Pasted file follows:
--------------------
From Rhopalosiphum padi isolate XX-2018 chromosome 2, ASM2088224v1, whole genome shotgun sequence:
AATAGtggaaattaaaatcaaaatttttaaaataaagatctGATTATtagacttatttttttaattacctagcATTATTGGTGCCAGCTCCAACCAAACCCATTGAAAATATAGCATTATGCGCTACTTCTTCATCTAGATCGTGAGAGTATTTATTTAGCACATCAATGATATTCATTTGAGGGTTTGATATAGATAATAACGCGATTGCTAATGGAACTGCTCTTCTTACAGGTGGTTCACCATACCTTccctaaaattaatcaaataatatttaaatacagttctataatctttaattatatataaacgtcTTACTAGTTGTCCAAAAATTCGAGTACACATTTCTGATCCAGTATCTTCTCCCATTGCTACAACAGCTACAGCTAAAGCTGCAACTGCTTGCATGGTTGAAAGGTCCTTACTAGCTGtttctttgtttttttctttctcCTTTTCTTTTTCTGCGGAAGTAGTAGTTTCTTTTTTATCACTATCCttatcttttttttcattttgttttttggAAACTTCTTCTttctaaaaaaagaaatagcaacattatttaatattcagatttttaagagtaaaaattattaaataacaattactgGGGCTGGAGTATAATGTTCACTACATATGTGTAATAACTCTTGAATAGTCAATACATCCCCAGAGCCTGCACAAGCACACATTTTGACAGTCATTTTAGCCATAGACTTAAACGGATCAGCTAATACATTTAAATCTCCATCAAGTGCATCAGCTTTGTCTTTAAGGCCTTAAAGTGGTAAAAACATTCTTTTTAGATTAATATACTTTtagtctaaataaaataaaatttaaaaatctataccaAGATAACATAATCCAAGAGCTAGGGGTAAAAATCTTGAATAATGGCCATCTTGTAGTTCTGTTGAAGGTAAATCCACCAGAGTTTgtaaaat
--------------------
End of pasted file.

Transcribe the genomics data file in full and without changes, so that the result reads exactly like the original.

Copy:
From Rhopalosiphum padi isolate XX-2018 chromosome 2, ASM2088224v1, whole genome shotgun sequence:
AATAGtggaaattaaaatcaaaatttttaaaataaagatctGATTATtagacttatttttttaattacctagcATTATTGGTGCCAGCTCCAACCAAACCCATTGAAAATATAGCATTATGCGCTACTTCTTCATCTAGATCGTGAGAGTATTTATTTAGCACATCAATGATATTCATTTGAGGGTTTGATATAGATAATAACGCGATTGCTAATGGAACTGCTCTTCTTACAGGTGGTTCACCATACCTTccctaaaattaatcaaataatatttaaatacagttctataatctttaattatatataaacgtcTTACTAGTTGTCCAAAAATTCGAGTACACATTTCTGATCCAGTATCTTCTCCCATTGCTACAACAGCTACAGCTAAAGCTGCAACTGCTTGCATGGTTGAAAGGTCCTTACTAGCTGtttctttgtttttttctttctcCTTTTCTTTTTCTGCGGAAGTAGTAGTTTCTTTTTTATCACTATCCttatcttttttttcattttgttttttggAAACTTCTTCTttctaaaaaaagaaatagcaacattatttaatattcagatttttaagagtaaaaattattaaataacaattactgGGGCTGGAGTATAATGTTCACTACATATGTGTAATAACTCTTGAATAGTCAATACATCCCCAGAGCCTGCACAAGCACACATTTTGACAGTCATTTTAGCCATAGACTTAAACGGATCAGCTAATACATTTAAATCTCCATCAAGTGCATCAGCTTTGTCTTTAAGGCCTTAAAGTGGTAAAAACATTCTTTTTAGATTAATATACTTTtagtctaaataaaataaaatttaaaaatctataccaAGATAACATAATCCAAGAGCTAGGGGTAAAAATCTTGAATAATGGCCATCTTGTAGTTCTGTTGAAGGTAAATCCACCAGAGTTTgtaaaat